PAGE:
Productive Flourishing

Productive Flourishing

To say that in the past I have had difficulties with time-management and getting stuff done would be a vast understatement. The last couple of years have seen a great improvement in planning my weeks and days but I am still the ultimate to-do-list maker and when there are some weekends closing in and I have tackled only a tiny fraction of that to-do list I am easily disheartened.

I guess in my imagination I am living a life where all I need to do is show up to the studio and get to work, the days are long and full of potential and I have all the time in the world. Hmm well that would be bliss but the reality is somewhat different. Such a shame. I am definitely a girl trying to live another life hampered by modern living.

A peer recommended me this ‘planner for creatives‘ and I have been using it for a month and really, it is helping me to change the way I work and prioritise my week. When you are constantly adding to that daily or weekly list it is really difficult to keep seeing the bigger picture and your longer term goals and it is all to easy (for me anyway) to let dreams slide and get too caught up in the distractions of things that take longer than they need to.

With a few big projects planned for next year (e-course, solo show, more teaching, trying to cut work hours to focus more on my art) I need all the help I can get. It really isn’t rocket science and I am not using all of the Productive Flourishing as there is some overlap and I still really like writing in my diary every week but the parts that I am using are great! For instance I have not printed out the ‘daily planner’ as for me it is enough to have the annual, quarterly, monthly and weekly planner and then transfer the weeks tasks into my moleskine diary and colour highlight according to the project.

It is teaching me how to choose my goals wisely, not to over-reach, how to break down the scariness of a looming New Year into manageable tasks and it is encouraging me to get stuff done in ways that don’t seem overwhelming. For instance have you noticed that I have blogged more in the past few weeks than I probably have all year?? Progress indeed  So far I have been using the Action Planners more than the Project Planners but I can see me using both equally as each project becomes more imminent.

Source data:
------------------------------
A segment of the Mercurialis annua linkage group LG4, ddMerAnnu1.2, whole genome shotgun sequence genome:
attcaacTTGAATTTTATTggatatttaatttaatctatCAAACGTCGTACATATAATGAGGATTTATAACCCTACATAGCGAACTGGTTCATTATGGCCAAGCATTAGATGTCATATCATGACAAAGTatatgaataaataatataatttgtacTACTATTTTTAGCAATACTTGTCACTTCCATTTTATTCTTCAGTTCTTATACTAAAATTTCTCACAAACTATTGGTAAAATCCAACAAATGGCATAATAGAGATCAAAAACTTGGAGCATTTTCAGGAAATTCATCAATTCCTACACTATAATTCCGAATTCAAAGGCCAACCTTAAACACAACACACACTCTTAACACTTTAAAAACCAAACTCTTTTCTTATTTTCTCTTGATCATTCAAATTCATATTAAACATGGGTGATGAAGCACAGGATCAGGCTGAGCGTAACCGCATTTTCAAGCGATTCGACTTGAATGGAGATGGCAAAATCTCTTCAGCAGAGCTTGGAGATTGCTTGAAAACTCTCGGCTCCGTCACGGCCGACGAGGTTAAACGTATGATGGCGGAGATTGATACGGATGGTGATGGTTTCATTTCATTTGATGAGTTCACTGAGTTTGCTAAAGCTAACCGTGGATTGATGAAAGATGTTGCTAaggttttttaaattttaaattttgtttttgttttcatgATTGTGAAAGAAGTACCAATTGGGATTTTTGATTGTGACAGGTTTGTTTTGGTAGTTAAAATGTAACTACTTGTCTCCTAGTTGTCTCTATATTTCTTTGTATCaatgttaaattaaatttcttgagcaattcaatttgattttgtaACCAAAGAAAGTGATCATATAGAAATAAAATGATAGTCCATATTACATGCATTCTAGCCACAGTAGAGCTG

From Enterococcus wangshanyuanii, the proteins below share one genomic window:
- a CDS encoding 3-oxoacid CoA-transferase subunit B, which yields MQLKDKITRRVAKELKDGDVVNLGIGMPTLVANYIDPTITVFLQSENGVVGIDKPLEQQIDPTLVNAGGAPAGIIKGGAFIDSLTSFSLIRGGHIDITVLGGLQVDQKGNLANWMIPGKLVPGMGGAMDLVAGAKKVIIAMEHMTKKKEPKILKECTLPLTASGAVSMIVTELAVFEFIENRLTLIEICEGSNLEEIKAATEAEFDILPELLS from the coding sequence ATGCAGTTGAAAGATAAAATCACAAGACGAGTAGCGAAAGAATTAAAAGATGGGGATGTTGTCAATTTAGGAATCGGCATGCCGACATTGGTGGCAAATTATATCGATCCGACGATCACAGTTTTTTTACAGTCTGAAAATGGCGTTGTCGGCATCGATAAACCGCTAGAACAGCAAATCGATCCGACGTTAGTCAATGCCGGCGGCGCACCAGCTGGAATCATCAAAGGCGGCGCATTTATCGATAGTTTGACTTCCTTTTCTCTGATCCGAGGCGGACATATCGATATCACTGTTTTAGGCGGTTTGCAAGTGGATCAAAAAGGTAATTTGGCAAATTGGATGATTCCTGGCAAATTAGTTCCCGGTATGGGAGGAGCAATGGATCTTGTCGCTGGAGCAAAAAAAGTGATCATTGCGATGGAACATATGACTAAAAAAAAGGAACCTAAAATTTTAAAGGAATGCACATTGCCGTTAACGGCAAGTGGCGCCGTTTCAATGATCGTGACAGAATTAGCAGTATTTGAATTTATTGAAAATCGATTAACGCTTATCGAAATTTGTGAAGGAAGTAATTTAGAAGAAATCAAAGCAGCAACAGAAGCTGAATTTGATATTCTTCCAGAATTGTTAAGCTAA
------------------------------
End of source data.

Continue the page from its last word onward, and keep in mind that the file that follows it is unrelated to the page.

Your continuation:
Take a look. It might not be for you but it also seems very flexible in that you can choose the parts that make more sense.  It is very affordable and I really would recommend it – plus their blog is full of handy tips and info too.

PS I am not being paid in any way for this – just passing on something I have found works for me : )

x x x

Five Studio Tools

I almost named this ‘My Top Five Studio Tools’ until I realised that really I couldn’t pick a top 5 and that perhaps ‘Five with more to come’ might be better.

Stay wet palette

Number 1 – My Masterson Stay Wet Palette. Now this I really couldn’t be without now. Actually I splurged and bought a second one a couple of months ago so I now have one used for cool colours and one for warm colours and use both when I am painting. I used to waste a lot of paint with it drying up and tried allsorts such as take-away tubs with sponges in, Clingfilm etc etc all messy and a bit of a faff to be honest. The paint lasts weeks in here and when it starts to get a bit old, I use the paints for my journal pages and rough sketches before renewing for painting. Love the size of this, love the fact that it has a lid and it is so much sturdier than any others I have seen. I think they will last me a good few years to come! Perhaps a third one would help me even more? Folks in the UK you can get yours here.

Five studio tools

Number 2 – a scratching tool – I am not sure what it is or where I got it (the card making section of a hobby store I think) and I call it a stylus although I am not sure that is the correct title. No matter – the fact is, it has a metal nib with a little ball on the end which means that it is not really sharp so as to tear the paper, but is great for scratching into mixed media pieces, handwriting over wet paint to show the layers beneath and for creating texture in paintings. I use it without thinking – it is just on my easel ready to go when I am in that place of concentration.

Number 3 – bamboo pens. I got these only fairly recently and they are great for making loose flowing marks with ink in mixed media pieces or drawings and for scratching into paint again. I may incorporate some more handwriting into some pieces I am working on at the moment so they will be brilliant for that.

five studio tools

Number 4 – rags. Lot and lots of them. They hang off my easel, drop on the floor, are to be found on every surface in my studio and I could not be without them. As soon as something made of fabric in this household tears or develops a hole it is cut up and taken to the studio. Don’t laugh but Hubby’s old boxer shorts work brilliantly. I am sure many a female artist does the same. (Otherwise husband would probably still be wearing old holey boxer shorts.) Old t-shirts, pillowcases. I use them when I am creating the many layers of glazes on my paintings where I paint and wipe, paint and wipe. Also for cleaning brushes.